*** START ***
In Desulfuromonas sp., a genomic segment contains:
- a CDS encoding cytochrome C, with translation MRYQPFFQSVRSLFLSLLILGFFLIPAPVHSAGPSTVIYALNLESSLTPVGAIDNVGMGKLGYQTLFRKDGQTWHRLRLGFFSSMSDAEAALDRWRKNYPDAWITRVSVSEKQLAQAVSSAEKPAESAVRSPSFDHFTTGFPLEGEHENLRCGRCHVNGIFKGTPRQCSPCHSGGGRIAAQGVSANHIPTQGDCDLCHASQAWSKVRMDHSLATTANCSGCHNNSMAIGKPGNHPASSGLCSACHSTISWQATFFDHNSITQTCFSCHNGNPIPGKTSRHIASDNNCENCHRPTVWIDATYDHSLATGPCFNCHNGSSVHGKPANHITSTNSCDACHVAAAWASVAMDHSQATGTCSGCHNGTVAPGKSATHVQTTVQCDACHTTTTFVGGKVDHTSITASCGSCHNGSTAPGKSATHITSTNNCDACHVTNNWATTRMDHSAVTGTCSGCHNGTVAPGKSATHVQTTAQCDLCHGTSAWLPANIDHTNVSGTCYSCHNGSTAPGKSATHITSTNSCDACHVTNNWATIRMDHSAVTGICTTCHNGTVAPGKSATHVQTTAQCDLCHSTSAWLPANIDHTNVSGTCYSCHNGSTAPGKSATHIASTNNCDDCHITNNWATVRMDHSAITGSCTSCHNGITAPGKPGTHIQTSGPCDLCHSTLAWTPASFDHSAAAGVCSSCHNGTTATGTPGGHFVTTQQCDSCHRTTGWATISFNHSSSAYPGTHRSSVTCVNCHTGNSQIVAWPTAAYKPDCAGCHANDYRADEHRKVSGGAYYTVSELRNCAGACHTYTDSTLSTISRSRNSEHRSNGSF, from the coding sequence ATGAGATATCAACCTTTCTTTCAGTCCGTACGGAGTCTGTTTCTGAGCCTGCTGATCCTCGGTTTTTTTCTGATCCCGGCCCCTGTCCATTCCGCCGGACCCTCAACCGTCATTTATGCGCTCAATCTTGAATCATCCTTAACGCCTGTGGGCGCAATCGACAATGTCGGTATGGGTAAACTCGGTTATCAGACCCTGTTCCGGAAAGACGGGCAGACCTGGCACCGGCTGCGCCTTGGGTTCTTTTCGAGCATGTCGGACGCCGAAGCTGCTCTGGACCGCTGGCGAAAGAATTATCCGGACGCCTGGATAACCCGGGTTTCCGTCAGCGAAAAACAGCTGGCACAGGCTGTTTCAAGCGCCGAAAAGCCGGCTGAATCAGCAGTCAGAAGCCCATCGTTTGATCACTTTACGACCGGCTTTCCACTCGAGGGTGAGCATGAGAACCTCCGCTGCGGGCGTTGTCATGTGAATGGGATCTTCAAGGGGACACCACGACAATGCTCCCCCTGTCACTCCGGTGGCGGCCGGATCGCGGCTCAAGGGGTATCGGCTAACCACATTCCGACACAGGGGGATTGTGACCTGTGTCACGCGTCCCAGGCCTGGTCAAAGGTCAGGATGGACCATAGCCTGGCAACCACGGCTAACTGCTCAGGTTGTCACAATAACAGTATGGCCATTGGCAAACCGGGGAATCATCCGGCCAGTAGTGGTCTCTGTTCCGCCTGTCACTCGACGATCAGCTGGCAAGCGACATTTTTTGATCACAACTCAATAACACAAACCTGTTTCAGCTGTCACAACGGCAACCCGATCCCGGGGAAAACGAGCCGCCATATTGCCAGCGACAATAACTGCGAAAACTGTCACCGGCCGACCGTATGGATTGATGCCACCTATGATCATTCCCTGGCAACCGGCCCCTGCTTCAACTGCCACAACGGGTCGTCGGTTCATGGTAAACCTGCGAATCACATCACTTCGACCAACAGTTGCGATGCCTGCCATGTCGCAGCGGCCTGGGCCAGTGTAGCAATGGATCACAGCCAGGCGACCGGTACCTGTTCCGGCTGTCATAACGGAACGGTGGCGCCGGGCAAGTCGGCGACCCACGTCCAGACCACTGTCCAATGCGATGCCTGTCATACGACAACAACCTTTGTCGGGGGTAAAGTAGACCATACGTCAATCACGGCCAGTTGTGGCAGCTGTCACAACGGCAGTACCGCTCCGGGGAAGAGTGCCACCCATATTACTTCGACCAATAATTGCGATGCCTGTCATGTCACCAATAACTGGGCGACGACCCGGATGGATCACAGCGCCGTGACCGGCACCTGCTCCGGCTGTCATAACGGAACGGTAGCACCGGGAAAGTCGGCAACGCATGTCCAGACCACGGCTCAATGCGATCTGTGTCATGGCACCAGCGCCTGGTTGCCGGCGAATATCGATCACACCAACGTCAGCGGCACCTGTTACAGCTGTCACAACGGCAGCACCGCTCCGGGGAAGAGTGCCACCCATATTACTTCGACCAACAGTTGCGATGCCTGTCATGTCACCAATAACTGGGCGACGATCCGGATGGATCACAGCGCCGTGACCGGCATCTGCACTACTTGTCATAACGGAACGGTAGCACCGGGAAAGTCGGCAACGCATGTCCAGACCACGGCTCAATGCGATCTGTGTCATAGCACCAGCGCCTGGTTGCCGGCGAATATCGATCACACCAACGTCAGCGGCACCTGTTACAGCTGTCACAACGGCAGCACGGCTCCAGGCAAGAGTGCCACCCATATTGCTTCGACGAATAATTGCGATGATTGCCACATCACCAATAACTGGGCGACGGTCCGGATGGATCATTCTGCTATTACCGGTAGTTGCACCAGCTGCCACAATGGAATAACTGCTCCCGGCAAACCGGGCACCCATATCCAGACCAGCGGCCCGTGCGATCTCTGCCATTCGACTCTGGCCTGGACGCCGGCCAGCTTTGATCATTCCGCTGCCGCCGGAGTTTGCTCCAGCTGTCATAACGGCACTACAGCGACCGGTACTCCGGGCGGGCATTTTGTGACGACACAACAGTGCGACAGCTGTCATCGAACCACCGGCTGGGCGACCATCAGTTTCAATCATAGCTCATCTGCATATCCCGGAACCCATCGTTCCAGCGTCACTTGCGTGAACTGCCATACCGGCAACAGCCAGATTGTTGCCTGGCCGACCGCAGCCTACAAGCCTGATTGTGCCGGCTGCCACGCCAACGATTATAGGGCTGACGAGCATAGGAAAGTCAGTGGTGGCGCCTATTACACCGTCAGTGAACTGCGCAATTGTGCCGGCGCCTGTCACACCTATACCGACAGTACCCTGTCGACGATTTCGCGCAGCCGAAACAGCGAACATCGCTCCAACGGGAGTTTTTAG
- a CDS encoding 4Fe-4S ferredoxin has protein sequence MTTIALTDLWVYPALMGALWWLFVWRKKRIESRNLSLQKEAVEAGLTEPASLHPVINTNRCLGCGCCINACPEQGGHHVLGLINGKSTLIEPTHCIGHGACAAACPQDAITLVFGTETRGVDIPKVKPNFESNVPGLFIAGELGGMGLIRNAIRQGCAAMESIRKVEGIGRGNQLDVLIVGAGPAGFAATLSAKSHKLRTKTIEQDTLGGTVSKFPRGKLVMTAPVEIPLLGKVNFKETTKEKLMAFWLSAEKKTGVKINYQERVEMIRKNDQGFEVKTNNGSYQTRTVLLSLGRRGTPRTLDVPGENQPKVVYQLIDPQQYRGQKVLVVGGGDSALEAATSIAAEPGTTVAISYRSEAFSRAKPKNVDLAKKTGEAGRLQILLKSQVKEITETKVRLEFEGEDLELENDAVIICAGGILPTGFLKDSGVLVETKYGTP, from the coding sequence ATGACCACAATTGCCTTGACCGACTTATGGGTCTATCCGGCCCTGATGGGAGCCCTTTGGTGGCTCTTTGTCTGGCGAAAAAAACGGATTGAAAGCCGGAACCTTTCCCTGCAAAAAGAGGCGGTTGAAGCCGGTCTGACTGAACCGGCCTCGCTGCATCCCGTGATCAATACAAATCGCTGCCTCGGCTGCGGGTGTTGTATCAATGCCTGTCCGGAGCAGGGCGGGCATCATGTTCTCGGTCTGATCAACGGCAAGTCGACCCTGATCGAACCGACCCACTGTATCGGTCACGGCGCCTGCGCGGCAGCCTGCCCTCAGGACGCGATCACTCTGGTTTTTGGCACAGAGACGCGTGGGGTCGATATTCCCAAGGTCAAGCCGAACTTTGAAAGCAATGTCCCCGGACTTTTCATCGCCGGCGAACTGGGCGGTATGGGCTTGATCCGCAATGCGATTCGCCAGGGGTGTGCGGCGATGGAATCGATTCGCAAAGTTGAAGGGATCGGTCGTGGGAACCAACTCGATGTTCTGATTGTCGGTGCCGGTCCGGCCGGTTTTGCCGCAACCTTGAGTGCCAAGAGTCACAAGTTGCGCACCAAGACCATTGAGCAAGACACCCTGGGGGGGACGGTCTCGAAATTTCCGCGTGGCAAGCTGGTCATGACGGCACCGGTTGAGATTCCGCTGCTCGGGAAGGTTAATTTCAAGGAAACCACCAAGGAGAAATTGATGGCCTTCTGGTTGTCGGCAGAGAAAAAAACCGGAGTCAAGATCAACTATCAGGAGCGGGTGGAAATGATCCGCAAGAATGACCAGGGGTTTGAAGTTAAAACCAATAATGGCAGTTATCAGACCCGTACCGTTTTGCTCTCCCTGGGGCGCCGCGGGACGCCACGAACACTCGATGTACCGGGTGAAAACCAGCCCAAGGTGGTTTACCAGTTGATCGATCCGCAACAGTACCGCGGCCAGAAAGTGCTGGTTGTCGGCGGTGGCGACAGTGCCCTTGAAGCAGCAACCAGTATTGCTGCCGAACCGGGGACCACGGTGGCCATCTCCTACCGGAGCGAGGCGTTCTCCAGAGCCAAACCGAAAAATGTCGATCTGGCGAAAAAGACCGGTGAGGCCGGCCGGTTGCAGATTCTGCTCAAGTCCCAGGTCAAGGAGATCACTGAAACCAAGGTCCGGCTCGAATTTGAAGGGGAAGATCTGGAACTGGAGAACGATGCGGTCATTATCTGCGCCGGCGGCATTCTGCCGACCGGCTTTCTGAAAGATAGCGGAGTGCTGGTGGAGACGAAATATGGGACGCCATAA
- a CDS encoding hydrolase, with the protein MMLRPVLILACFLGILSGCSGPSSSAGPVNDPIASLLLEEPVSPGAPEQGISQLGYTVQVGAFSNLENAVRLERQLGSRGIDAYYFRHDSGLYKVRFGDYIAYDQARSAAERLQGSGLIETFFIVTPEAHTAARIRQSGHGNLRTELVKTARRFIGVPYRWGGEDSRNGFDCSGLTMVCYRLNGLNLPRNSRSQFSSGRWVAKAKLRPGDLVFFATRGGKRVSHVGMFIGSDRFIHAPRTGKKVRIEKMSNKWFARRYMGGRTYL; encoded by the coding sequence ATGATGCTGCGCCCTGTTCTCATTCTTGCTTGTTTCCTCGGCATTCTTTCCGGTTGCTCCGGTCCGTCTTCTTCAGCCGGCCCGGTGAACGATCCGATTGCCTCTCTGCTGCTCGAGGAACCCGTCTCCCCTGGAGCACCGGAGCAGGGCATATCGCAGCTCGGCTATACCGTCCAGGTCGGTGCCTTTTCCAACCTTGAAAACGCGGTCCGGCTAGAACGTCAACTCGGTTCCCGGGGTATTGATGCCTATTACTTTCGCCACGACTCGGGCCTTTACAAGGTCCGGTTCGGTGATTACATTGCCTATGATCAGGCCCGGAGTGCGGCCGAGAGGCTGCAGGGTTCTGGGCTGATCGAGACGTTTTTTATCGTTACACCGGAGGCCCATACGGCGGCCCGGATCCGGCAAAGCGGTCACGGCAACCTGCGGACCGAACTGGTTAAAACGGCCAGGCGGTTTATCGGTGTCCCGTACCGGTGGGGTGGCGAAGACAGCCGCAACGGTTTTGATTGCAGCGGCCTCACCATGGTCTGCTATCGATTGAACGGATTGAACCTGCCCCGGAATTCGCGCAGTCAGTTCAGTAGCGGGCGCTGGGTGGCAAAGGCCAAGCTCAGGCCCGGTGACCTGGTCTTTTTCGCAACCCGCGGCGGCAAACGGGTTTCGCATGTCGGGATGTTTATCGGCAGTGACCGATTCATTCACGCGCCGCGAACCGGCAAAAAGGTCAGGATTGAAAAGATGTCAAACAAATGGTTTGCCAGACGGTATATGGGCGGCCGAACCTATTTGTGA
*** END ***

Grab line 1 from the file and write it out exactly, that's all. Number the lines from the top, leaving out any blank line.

In Desulfuromonas sp., a genomic segment contains: